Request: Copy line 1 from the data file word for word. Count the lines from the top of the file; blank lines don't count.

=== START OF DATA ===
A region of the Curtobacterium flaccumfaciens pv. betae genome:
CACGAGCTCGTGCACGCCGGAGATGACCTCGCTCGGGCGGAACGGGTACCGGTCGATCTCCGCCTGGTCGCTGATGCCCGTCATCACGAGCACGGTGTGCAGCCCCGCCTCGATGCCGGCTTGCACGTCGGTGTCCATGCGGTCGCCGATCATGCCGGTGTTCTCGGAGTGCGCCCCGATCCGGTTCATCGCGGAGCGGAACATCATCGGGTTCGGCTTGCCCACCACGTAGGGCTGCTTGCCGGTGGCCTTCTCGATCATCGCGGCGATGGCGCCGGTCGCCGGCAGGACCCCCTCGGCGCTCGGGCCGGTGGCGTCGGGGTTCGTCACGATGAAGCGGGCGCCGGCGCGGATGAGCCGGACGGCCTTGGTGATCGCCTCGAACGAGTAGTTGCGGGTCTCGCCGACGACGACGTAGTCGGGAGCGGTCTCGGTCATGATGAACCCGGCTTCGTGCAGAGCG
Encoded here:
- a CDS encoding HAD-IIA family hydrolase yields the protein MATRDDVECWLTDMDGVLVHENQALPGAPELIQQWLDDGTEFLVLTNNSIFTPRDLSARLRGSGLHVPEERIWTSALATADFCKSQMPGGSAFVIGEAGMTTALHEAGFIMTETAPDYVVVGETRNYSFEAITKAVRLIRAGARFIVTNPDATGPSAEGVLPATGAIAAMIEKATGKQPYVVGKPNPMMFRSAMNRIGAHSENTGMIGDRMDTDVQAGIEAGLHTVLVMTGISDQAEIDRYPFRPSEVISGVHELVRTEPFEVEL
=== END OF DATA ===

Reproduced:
A region of the Curtobacterium flaccumfaciens pv. betae genome: